problems with too many ssl_read and ssl_write errors
Michael.Wojcik at microfocus.com
Thu Aug 19 22:22:27 UTC 2021
> From: openssl-users <openssl-users-bounces at openssl.org> On Behalf Of David Bowers via openssl-users
> Sent: Wednesday, 18 August, 2021 16:38
I don't think this is OpenSSL-related, but at this point it's not clear what the issue is.
> . After maybe a few hours/days we see the clients dropping connections. The logs
> indicate the SSL_Read or SSL_Write on the Server fails for a client with SSL_Error
> number 5 (SSL_ERROR_SYSCALL) and the equivalent Windows error of WSATimeOut. We
> then observe the WSAECONNRESET as the Client closed connection. We see this
> behavior for multiple sites.
I assume this is a Server-edition version of Windows and you're not trying to support that kind of connection load on a desktop edition.
What's set in the Registry under HKLM\SYSTEM\CurrentControlSet\Services\TCPIP\Parameters? In particular I'd be suspicious of SynAttackProtect and NetworkThrottlingIndex (which shouldn't be set on Server, but you never know).
Many online references will suggest altering settings that affect the ephemeral-port space, such as TcpTimedWaitDelay, but those are irrelevant on the server side (since the connection tuples will use the server port, not an ephemeral port, for the server side).
Many of the settings under the TCPIP/Performance key are undocumented. This page describes a number of them:
It also discusses a number of netsh commands for TCP/IP tuning.
> . The number of Clients disconnected starts increasing and we see the logs in the
> Client where the server refuses any more connections form Clients (10061-
> WSAECONNREFUSED) There is nothing to indicate this state in the server logs. Our
> theory is the backlog is filled and Server refusing further connections.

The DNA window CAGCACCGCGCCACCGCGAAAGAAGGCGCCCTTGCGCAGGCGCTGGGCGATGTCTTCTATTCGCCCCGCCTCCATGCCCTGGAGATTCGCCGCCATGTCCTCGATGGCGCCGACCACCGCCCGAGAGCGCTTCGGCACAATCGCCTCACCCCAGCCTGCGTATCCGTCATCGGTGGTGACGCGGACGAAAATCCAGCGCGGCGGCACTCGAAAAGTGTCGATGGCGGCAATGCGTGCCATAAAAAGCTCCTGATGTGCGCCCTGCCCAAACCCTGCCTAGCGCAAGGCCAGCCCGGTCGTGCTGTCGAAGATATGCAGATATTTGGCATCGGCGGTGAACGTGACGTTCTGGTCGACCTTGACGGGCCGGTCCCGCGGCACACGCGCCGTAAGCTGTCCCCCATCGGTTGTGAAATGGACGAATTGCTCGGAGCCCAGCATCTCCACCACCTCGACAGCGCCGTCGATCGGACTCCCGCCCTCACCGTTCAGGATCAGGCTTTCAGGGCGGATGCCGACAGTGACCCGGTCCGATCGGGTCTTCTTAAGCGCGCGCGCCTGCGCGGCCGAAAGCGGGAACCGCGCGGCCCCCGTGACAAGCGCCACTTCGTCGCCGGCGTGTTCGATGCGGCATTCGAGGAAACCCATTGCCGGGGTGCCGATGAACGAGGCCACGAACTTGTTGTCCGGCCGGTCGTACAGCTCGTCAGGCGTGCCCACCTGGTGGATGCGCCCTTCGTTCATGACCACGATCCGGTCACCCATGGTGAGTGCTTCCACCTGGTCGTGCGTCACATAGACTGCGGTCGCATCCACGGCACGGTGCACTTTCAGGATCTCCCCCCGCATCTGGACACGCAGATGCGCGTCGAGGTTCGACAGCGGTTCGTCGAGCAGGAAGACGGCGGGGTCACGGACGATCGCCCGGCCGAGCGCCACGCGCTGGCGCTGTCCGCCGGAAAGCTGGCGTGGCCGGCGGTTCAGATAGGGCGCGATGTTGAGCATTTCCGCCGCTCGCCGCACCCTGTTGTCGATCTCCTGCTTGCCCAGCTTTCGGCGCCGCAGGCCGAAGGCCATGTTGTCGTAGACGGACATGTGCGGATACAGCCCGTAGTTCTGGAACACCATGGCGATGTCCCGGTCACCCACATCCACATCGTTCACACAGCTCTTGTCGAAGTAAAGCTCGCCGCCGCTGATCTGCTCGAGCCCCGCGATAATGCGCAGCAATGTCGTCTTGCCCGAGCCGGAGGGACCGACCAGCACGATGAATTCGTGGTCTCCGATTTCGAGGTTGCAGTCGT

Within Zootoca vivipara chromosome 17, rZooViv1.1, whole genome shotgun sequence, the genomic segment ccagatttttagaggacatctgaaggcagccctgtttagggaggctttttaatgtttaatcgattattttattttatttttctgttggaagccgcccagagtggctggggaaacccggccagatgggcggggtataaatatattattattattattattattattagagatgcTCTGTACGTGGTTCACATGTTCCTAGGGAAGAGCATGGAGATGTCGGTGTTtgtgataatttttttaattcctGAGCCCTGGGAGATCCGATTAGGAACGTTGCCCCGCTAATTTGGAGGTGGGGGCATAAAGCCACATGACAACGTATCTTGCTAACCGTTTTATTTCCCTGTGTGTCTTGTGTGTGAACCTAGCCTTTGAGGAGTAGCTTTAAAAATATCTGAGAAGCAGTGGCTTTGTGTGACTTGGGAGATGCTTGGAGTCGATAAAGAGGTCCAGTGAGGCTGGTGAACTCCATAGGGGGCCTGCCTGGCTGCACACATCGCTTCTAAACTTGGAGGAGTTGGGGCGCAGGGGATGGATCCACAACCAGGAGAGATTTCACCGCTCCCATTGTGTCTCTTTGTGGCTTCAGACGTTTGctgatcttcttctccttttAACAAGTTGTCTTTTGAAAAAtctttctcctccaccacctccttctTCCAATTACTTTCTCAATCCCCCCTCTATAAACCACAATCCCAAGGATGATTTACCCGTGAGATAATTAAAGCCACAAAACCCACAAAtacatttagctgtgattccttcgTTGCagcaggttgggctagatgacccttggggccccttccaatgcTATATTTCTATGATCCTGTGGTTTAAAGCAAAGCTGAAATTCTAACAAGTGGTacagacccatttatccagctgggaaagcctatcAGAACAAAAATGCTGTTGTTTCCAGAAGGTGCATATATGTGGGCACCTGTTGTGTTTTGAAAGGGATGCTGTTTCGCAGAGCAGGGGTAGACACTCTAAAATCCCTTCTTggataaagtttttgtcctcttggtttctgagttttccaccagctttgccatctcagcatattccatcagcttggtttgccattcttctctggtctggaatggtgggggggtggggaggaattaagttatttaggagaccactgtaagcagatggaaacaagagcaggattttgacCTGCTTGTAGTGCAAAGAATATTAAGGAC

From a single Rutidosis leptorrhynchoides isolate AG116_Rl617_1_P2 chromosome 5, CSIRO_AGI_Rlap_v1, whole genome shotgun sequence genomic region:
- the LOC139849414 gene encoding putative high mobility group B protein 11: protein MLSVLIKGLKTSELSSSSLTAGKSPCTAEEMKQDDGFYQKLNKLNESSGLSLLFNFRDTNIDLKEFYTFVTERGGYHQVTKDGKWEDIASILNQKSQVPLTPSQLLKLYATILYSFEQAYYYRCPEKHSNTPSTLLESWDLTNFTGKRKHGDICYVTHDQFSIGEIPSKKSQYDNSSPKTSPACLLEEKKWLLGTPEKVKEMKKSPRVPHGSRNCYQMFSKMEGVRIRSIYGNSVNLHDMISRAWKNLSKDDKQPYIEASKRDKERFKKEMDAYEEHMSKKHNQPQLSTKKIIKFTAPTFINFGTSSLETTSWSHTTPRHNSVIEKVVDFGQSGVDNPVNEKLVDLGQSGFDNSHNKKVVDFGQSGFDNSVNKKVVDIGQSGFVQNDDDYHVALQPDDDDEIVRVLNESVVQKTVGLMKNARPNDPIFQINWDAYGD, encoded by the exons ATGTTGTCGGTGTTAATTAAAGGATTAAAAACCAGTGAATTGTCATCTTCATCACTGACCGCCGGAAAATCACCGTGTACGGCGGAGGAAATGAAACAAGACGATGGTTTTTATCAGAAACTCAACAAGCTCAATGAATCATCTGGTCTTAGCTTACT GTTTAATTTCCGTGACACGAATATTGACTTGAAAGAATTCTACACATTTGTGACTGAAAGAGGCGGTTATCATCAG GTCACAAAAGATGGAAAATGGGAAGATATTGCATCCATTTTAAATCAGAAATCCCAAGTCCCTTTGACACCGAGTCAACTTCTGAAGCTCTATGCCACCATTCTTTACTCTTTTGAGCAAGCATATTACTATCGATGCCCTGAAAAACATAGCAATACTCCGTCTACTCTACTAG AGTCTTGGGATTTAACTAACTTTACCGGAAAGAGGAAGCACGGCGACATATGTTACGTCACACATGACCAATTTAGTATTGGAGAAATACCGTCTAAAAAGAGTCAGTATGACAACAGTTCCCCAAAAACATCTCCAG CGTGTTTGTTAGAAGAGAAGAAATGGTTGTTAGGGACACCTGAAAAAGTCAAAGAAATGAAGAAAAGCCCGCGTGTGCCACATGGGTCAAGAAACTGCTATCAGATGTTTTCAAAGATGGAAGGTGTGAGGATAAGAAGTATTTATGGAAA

That's possible. Windows, unlike BSD-based stacks, sends an RST when the listen queue is full. (BSD-based stacks simply discard the inbound SYN, which is a better choice for a number of reasons. Windows did this wrong and stubbornly refuses to change.)
You say you're specifying a backlog of 500 in the call to listen(). Microsoft recommends just passing SOMAXCONN and letting the provider set a "suitable" value. Worth trying.
But this appears to be a secondary issue. The primary one seems to be that for whatever reason you get an increasing number of conversation failures, and then the client's aggressive retry behavior means you get a cascade of connection flooding until the listen queues are full. The clients ought to be changed to use random backoff or another strategy that avoids flooding the server, but at this point that seems to be addressing a symptom rather than the underlying problem.
> . We are trying to find why we get the SSL_Read/SSL_Write Error as it a Blocking
> socket. We cannot use to a non-blocking socket due to platform and application
You said you're specifically getting SSL_ERROR_SYSCALL from SSL_read and SSL_write. That has nothing to do with whether the socket is in blocking mode -- system calls on blocking sockets can certainly return errors. I don't understand this question.
There are any number of reasons why the server's ability to handle this load might be compromised. Network congestion, bufferbloat, load on the CPU or NIC (particularly if TCP offload is enabled to the NIC), contention for DMA, other application I/O, .... Years ago, I had one customer who had similar problems which turned out to be due to intermittent failures in a bad DRAM module in the server. Distributed computing is inherently fragile.
But in my experience, this sort of problem is most often due to one or more of:
- Application-logic errors or design issues. Are you multiplexing all these blocking sockets, or running a thread per conversation, or something else?
- Middlebox problems. Routers, load balancers, firewall appliances, and so forth frequently cause issues.
- Application firewalls and other "anti-malware" software (much of which is rubbish) running on the server.
WSAETIMEDOUT on a send operation, assuming OpenSSL didn't need to do a receive under the covers for TLS-protocol reasons, could mean that a client app isn't doing its receives and consequently its receive window has filled; or it could mean that something is interfering with the delivery of network traffic in one direction or the other.
WSAETIMEDOUT on a receive, though, again assuming OpenSSL didn't need to send under the covers, implies that something set a receive timeout on the socket, or that a keepalive wasn't responded to in the required time. Are you setting a receive timeout (typically with SO_RCVTIMEO)? Are you setting SO_KEEPALIVE? What about SO_KEEPALIVE_VALS? If you're not setting SO_KEEPALIVE_VALS, what are KeepAliveTime and KeepAliveInterval set to in the Registry? (See the MSDN docs for SO_KEEPALIVE.)
Has the system administrator analyzed the Windows event logs and the network statistics? Has anyone looked at network traces when the problem is occurring?
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